Check out these healthy recipes for kids snacks, including popcorn, nachos, empanadas, chicken wings, fries, pretzels, trail mix, kabobs, elephant ears, pinwheels, flat bread, cheese puffs, fruit snacks, pizza pockets, apple dip and more.
These soft little rolls come with a surprise inside—savory Italian meatballs. They're wonderful dipped in marinara sauce, making them fun for my grandkids and adults, too. I love how easy they are to put together. —Trina Linder-Mobley, Clover, South Carolina
Meet the Cook: Both my husband and I were raised on farms, and we prefer home cooking to eating out. That works out fine since I love trying new recipes! I've served this treat as an appetizer and a snack. Plus, it's sweet enough to be a dessert. It's easy to transport besides.
We have a 9-year-old daughter.
-Carolyn Brinkmeyer, Aurora, Colorado
Bring out the kid in everyone by preparing pigs-in-a-blanket with sausage links and refrigerated breadsticks. This old-fashioned finger food is a fun addition to a breakfast buffet. Or make a heaping plateful for a snack.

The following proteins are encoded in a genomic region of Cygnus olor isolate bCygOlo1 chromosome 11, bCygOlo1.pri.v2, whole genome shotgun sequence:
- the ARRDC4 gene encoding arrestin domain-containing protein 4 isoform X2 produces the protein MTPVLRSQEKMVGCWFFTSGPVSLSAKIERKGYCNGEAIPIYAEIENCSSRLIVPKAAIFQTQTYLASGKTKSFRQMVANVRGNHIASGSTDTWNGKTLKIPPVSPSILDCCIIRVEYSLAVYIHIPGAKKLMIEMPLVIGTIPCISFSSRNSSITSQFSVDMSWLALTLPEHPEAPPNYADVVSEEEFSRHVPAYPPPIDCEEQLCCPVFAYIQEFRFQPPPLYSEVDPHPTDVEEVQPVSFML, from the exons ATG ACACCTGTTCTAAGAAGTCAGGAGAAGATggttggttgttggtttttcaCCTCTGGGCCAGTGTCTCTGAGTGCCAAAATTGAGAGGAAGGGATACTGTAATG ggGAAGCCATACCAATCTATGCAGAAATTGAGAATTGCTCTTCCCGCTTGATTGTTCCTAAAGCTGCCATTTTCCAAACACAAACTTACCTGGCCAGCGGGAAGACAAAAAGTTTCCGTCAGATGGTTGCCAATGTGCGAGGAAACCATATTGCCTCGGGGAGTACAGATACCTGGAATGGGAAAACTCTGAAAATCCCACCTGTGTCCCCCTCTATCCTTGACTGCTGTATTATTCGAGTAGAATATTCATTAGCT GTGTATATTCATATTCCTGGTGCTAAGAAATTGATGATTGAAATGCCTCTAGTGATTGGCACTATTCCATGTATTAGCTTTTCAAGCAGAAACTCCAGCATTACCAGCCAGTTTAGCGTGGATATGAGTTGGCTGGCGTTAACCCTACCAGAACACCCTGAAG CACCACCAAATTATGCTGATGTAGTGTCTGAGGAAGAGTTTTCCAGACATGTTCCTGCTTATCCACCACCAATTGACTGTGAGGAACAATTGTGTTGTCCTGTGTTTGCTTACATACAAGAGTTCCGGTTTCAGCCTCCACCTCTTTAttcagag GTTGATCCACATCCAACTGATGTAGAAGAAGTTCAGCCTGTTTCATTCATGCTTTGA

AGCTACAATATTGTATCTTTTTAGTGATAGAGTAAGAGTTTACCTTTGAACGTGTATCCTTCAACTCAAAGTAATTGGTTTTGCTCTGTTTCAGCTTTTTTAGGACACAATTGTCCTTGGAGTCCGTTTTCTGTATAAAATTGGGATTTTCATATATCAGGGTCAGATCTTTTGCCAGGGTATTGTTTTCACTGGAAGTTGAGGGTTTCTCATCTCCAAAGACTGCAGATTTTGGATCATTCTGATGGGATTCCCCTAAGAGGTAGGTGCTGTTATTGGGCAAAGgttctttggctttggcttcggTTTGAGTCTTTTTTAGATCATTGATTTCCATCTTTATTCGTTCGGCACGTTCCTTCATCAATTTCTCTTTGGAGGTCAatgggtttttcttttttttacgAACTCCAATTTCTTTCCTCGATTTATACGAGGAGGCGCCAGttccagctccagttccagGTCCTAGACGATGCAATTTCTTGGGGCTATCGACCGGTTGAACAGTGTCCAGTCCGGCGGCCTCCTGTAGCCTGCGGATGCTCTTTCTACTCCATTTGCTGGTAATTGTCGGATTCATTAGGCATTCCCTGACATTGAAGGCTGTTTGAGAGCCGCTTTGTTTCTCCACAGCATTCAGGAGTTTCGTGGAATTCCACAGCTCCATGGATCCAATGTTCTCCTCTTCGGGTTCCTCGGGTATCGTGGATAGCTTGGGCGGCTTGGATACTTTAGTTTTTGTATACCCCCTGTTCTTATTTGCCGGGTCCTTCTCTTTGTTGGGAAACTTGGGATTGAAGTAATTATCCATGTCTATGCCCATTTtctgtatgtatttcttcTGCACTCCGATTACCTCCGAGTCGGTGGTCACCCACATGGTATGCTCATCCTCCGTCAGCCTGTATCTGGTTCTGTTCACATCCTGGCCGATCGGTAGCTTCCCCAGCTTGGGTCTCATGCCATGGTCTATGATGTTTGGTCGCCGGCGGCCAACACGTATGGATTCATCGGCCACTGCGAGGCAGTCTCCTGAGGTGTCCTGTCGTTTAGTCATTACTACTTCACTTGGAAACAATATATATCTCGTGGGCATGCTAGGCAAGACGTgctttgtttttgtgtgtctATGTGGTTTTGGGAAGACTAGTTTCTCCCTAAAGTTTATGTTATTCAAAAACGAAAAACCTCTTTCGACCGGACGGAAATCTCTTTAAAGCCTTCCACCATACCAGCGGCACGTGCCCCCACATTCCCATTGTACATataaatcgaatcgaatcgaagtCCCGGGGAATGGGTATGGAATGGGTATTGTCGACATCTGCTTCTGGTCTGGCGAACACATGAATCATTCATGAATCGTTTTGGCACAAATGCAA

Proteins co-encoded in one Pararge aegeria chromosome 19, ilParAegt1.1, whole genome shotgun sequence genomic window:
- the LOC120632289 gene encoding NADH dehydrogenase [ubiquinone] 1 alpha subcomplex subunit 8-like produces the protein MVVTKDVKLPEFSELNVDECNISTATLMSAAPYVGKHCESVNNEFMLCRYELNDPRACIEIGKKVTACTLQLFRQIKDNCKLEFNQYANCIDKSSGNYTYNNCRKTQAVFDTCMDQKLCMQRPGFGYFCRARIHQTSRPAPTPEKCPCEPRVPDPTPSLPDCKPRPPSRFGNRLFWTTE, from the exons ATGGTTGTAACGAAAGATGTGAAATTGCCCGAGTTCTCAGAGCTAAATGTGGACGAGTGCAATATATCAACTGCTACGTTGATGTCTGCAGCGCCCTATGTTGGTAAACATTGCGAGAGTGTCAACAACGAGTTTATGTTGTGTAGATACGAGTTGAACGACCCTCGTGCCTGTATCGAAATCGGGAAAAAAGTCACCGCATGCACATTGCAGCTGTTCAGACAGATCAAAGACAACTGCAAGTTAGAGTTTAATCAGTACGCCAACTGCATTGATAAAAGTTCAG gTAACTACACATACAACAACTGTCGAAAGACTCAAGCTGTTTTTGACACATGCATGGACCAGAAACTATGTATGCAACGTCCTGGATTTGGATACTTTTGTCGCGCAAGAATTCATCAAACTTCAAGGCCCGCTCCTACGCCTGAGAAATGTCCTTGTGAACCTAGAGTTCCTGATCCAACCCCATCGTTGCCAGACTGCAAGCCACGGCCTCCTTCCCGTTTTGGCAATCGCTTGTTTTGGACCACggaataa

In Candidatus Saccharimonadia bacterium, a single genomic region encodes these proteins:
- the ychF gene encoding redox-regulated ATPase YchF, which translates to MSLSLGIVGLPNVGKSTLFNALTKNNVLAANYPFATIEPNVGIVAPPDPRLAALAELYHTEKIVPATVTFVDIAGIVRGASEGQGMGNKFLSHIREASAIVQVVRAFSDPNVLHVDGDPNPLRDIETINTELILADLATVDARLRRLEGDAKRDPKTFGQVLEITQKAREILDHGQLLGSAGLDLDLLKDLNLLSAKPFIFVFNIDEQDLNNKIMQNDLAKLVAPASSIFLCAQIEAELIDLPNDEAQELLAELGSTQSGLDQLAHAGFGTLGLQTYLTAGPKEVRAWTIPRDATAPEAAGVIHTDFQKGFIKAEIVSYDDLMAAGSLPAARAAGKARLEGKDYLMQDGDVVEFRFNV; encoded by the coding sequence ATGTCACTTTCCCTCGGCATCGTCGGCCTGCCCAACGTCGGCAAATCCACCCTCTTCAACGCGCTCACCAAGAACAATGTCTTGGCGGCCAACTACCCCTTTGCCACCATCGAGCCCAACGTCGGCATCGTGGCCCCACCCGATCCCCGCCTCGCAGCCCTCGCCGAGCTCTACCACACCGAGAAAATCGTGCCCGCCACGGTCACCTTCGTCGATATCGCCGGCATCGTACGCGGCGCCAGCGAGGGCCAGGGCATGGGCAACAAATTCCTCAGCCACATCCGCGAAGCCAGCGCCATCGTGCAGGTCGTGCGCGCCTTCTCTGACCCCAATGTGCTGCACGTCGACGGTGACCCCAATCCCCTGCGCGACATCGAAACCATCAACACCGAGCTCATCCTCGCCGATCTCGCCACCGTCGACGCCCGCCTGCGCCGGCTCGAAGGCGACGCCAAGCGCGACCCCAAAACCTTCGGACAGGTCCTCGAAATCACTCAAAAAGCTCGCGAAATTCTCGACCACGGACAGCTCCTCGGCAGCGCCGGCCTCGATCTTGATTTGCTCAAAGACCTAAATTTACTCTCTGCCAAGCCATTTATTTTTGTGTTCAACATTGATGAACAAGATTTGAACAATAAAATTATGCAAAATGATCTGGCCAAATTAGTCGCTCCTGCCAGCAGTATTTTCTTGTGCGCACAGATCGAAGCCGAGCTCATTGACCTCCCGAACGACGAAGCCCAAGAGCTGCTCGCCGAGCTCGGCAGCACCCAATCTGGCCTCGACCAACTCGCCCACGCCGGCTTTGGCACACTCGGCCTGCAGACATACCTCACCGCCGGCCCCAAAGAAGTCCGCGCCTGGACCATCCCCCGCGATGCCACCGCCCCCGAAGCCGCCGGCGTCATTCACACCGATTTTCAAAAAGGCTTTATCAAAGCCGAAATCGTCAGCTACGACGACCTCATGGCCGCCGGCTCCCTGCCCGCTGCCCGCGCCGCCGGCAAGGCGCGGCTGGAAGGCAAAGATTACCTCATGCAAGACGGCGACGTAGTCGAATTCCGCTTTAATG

Kim Marie Van Rheenen of Mendota, Illinois reports, "At our family gatherings, I'm 'required' to serve this creamy dip - so I'm thankful it mixes up so quickly! It's especially attractive served with red and green apple wedges."
For a galaxy of good eating, pair this creamy dip with your favorite fruits cut into star shapes! We shaped apples, kiwifruit and strawberries with small cookie cutters (you could also use a knife). Melon, pears and bananas are other possibilities. If you find fresh starfruit in your supermarket, simply slice it.
A crunchy coating turns apples and peanut butter into a finger-licking after-school snack, shares Beatrice Richard of Posen, Michigan. "Even very young kinds will have a blast spreading peanut butter on the apple wedges and rolling them in cornflake crumbs," she jots.
Since it's not sticky, this is a tasty, nutritious snack that's perfect to take along on whatever trail you travel. In pioneer days, fruit leather was made by thinly rolling fruit and drying it in the sun.—Patsy Faye Steenbock, Riverton, Wyoming
Fresh from the CT test kitchen comes a flight of fancy that's sure to win grins from youngsters—and get them to eat their vegetables without a fuss. In fact, to make it really nifty, ask each of your young ones to help to assemble a plane from cucumber, carrots and olives (be sure an adult does the cutting, of course).